We ate and drank some fine local produce and came back needing to shed a pound or two, that’s for sure.

Anyway, next trip is a mini break in Essex next weekend, the. We’ve got ten days in France to look forward to at the end of the month! Hurrah for school holidays

Until next time

Easter Holidays 2014: Pt 6 The coastal trail – Aberdeenshire

Bluebell the motorhome is parked at Brit Stop 810 not too far from the fairy tale Glamis Castle.

We set off from Brit Stop no 828 at 8am in the pouring rain with the intention of following the coast road east. Aberdeen council have very handily provided a brown sign tour of the coast road, which is well signposted and takes in many places of interest between Nairn and Aberdeen. This has proved to be the basis of our tour today, following the route through the extremely pretty fishing villages of Portgordon, Buckie, Findochty and onto Portknockie to see some interestingly shaped sea rocks named locally as the Bow and Fiddle.


We then carried on the coast road to Cullen, which is, as it’s name suggests, where the fish soup, Cullen Soup was devised. sadly as it was breakfast time we didn’t get to have any soup today but next time we will make a point to!


Viaduct and seaside at Cullen- a nice spot for breakfast

Next stop, 10 miles or so down the road was the charming 17th century fishing village of Portsoy, which we thought rivalled the picturesque fishing villages found in Cornwall and Devon. The tall warehouses that stand next to the waterside have been restored into quirky shops and cafés and we spent a happy hour wandering around here.



The old harbour at Portsoy surrounded by warehouses. You can see the newer harbour on the left.

It was then on through Whitehills, Banff and Macduff where although the housing wasn’t quite as pretty, the harbours were small and all had character. Gardenstown was the next stop, which was different to the other places we had visited today in that the village is built on a series of terraces which are set into the cliffs rising up behind the harbour. It was steep drive down into the village and in the end we couldn’t find the parking so turned round and came back up, stopping to admire the views half way up.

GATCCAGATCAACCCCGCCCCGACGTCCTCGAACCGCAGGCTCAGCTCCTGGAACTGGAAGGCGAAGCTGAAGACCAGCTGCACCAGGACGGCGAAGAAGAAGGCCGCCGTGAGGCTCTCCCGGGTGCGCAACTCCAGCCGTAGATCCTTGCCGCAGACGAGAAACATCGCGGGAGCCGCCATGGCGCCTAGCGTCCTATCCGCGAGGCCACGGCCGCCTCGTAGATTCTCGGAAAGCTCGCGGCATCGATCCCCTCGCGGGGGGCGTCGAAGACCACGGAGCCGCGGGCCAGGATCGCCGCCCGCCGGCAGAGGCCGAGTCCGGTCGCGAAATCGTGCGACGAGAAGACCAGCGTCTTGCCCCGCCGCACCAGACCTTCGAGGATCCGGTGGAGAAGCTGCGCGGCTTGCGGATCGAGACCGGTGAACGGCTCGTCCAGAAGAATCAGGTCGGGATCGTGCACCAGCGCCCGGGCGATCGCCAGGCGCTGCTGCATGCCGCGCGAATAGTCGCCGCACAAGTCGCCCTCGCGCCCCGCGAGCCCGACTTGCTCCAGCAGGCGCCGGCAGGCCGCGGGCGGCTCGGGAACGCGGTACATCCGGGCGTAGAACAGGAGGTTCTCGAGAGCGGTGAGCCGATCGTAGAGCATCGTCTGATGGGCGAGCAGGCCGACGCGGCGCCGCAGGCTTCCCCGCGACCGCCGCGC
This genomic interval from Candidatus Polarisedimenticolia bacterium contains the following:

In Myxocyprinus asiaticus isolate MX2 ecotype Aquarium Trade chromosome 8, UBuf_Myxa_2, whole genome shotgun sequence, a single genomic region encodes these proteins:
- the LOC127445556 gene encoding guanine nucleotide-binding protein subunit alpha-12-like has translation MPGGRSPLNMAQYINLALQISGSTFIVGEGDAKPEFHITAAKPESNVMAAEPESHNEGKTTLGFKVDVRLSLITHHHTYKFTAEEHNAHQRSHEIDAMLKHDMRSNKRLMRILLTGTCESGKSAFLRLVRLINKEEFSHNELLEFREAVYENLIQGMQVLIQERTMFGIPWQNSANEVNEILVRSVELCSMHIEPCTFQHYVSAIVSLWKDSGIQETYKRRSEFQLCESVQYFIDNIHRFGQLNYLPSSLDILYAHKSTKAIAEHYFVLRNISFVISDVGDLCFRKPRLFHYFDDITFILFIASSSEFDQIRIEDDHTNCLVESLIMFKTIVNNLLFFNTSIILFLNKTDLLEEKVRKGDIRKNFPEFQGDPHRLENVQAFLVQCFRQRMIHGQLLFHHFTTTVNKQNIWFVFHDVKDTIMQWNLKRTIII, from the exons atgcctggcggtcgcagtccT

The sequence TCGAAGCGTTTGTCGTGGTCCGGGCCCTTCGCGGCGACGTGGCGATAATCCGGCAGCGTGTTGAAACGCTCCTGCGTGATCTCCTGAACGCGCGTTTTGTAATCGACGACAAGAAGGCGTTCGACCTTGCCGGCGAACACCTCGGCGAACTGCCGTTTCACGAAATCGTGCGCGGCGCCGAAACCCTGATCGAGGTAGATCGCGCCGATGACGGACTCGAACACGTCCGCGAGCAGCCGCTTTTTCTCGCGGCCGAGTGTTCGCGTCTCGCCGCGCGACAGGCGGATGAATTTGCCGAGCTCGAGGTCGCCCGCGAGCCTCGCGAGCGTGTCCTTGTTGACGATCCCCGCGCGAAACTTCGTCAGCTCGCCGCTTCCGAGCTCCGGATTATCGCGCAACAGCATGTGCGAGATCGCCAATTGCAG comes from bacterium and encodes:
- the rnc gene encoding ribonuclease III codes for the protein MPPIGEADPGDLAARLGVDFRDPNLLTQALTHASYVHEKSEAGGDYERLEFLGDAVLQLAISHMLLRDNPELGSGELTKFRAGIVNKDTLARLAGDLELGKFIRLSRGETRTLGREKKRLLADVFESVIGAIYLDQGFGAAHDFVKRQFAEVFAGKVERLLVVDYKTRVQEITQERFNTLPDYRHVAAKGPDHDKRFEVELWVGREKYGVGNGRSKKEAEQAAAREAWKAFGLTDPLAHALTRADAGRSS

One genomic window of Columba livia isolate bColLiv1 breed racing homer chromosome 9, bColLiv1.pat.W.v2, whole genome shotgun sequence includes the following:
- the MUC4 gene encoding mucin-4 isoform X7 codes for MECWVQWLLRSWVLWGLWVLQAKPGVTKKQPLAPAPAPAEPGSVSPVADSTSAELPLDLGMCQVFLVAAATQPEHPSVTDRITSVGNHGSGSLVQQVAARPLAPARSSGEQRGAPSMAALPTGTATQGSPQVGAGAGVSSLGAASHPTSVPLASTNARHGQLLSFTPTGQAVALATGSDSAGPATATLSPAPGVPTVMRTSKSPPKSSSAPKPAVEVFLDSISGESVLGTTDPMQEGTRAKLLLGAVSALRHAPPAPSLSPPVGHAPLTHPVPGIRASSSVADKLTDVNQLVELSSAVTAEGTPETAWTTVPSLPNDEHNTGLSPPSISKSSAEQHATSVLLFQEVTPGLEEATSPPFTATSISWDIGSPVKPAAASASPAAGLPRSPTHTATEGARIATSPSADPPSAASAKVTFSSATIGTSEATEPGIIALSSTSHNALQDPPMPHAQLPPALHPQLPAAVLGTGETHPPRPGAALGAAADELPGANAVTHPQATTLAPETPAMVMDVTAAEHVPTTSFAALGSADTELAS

The terraced fishing village of Gardenstown

Next stop- our most anticipated of the day and tour- the small handsome village of Pennan. The hotel and telephone box were featured in the film local hero (you may remember we found the beaches last week on the west coast) and finding the village was every bit as exciting as we’d hoped! Again, it was a very steep drive down, with three hairpins and a tight negotiation round the hotel itself, but even this was exciting as the drive down also features in the film! The village is gorgeous and although the weather was changeable we loved our visit here! We didn’t go to the pub- mainly because dogs weren’t allowed, but the interior scenes were filmed elsewhere- this and the frosty welcome we received when nipping our heads through the door meant we didn’t mind missing a pint here.







After a quick lunch, and a careful drive back up the steep road to the main road, we headed to Fraserburgh- home to the first lighthouse, Kinnaird Head, that The Northern Lights society introduced in the 1700s. It’s unusual in that it’s built into the structure of 16th century Fraserburgh Castle. Although the original lighthouse is now “retired”- a new automatic one lights up the shores these days- there is an excellent visitors centre and lighthouse museum, plus you can have a tour of the old lighthouse. We absolutely loved it- for a very reasonable £6 each we spent almost an hour in the museum, and another 45 minute on a particularly interesting tour of the lighthouse.